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Geology of the White Lake Area Church, Barry Neil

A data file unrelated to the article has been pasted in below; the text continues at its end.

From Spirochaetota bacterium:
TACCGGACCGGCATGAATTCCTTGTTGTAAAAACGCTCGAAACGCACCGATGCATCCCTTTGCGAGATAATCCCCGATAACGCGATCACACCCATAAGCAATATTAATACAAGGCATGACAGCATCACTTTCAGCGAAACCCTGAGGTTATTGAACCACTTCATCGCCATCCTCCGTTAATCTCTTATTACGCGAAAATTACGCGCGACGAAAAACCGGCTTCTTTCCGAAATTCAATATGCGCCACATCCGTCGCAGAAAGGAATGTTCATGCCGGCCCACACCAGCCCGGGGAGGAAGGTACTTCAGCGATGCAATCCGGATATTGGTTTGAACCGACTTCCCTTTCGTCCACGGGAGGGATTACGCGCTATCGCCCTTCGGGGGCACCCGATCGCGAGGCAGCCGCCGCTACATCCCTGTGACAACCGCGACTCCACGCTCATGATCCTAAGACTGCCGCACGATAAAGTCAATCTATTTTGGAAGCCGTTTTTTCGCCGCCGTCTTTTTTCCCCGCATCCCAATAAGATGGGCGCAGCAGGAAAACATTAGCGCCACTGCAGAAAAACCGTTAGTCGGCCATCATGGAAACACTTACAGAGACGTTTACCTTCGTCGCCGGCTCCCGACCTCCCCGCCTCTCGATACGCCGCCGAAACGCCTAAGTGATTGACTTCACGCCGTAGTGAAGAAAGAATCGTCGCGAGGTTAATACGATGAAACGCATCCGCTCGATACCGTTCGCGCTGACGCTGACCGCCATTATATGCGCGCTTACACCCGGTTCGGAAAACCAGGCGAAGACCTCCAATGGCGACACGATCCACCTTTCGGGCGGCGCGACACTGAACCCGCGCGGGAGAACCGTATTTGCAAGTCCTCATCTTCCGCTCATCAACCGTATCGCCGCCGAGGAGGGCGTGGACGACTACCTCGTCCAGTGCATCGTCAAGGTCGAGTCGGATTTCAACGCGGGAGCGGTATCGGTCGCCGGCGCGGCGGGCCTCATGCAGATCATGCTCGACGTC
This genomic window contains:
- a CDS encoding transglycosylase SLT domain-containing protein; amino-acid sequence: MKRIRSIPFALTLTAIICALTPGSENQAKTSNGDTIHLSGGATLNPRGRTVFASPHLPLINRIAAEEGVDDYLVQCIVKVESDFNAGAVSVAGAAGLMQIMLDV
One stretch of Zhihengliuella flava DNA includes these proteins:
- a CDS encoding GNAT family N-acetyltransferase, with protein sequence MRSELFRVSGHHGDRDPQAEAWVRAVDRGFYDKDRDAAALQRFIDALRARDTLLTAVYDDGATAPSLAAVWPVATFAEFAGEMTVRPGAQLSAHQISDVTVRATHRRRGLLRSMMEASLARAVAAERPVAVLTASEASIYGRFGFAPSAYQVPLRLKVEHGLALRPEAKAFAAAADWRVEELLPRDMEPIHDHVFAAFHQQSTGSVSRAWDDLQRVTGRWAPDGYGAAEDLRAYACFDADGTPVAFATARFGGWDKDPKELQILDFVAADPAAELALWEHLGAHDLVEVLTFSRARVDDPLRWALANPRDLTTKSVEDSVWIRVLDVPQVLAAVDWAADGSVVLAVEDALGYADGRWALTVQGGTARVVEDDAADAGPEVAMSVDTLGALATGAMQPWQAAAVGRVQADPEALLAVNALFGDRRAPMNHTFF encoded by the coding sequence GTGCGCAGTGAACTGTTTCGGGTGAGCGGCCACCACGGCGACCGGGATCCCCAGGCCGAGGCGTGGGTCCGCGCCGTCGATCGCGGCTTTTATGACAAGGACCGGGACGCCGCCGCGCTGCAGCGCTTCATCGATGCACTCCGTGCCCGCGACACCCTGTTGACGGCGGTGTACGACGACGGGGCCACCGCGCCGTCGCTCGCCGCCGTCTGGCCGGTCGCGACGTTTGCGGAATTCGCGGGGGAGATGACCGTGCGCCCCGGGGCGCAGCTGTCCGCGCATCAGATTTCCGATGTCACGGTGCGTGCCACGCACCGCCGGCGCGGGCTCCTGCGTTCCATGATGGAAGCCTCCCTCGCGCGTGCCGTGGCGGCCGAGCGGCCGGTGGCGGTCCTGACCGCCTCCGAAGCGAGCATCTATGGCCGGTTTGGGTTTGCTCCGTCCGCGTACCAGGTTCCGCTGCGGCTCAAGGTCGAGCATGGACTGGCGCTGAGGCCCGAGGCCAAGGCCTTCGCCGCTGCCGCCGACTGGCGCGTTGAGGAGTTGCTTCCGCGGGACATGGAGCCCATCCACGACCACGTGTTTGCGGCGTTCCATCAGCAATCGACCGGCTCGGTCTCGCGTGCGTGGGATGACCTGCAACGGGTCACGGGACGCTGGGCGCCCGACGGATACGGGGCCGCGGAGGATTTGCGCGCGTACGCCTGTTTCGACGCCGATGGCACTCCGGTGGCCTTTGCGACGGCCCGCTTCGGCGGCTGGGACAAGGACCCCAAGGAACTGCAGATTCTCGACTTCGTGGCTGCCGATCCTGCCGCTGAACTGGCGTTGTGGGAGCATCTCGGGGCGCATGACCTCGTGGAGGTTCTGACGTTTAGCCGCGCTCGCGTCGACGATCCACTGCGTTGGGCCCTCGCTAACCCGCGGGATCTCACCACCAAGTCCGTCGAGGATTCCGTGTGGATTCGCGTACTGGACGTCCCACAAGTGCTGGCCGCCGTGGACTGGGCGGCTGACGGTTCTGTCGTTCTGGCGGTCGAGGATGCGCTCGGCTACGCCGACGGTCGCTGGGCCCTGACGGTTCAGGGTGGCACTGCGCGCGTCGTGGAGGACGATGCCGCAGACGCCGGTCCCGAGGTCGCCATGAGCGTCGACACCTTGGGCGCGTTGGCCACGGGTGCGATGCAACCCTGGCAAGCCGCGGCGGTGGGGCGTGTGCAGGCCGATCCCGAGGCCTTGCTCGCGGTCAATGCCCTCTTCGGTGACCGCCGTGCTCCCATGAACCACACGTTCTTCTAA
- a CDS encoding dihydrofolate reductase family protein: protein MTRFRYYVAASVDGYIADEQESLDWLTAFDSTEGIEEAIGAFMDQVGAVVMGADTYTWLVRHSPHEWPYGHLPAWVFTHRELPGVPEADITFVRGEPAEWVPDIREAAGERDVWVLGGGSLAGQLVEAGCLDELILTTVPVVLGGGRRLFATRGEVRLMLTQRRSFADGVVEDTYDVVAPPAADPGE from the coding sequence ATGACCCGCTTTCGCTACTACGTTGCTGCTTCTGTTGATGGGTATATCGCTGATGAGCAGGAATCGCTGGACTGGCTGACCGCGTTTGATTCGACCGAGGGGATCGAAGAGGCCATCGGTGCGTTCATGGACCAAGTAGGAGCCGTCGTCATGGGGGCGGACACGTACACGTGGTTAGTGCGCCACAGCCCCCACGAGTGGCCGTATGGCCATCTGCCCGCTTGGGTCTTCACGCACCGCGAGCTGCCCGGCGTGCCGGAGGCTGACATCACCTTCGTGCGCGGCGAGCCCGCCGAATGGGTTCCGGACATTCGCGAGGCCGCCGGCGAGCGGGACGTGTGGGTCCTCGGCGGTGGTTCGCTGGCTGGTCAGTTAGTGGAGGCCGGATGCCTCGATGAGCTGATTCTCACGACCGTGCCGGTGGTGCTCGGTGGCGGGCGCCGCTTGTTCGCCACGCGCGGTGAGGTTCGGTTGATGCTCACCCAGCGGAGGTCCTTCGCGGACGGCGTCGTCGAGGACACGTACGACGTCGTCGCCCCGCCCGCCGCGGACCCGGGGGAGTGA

The object of this study is to establish the stratigraphy, structure, and petrology of early Tertiary rocks in the White Lake area near Penticton, British Columbia. This is achieved by field mapping and laboratory work. Early Tertiary rocks of the White Lake area, thought to be mainly Eocene age, consist of five main stratigraphic division; 1. discontinuous beds of basal breccia and conglomerate, 2. a thick and widely distributed succession of volcanic rocks of diverse composition - mainly phonolite, trachyte, and andesite lavas, 3. discontinuous volcanic beds - mainly rhyodacite lava, 4. locally thick volcanic sandstone and conglomerate beds inter-digitated with lahar and pyroclastic deposits, 5. local deposits of slide breccia and some volcanic rock overlain by fanglomerate beds. Each division rests with some angular or erosional unconformity on older rock. Aggregate thickness of the Tertiary strata, where best developed, is about 12,000 feet. These rocks are regionally downfaulted accounting, in part, for their preservation from erosion. Greatest downward movement is near the Okanagan Valley where, in places, it is estimated that basal beds exceed depths of -5,000 feet (m.s.l.). In general, beds are tilted easterly as if rotated downward forming a trap-door-like structure. Locally, folds are developed but these are without regional pattern and may be the result of simple flextures in the basement rocks. Petrographic and chemical data indicates a three-fold division of igneous rocks: 'A' series - mainly plagioclase porphyries; lavas of rhyodacite and andesite composition; 'B’ series - mainly two feldspar porphyries with co-existing plagioclase and sanidine; lavas of trachyte and trachyandesite composition; 'C’ series - mainly anorthoclase porphyries; lavas of phonolite composition and some tephrite. Phase diagrams and subtraction plots indicate that rocks of 'A' and 'C’ series were probably formed by crystal fractionation. In the case of 'A' series, precipitation of mainly plagioclase and pyroxene from andesite produces rhyolite; and for 'C’ series, precipitation of mainly pyroxene and some biotite from tephrite produces phonolite. Rocks of 'B’ series are intermediate in composition to 'A' and 'C’ and were probably formed by mixing of magmas.

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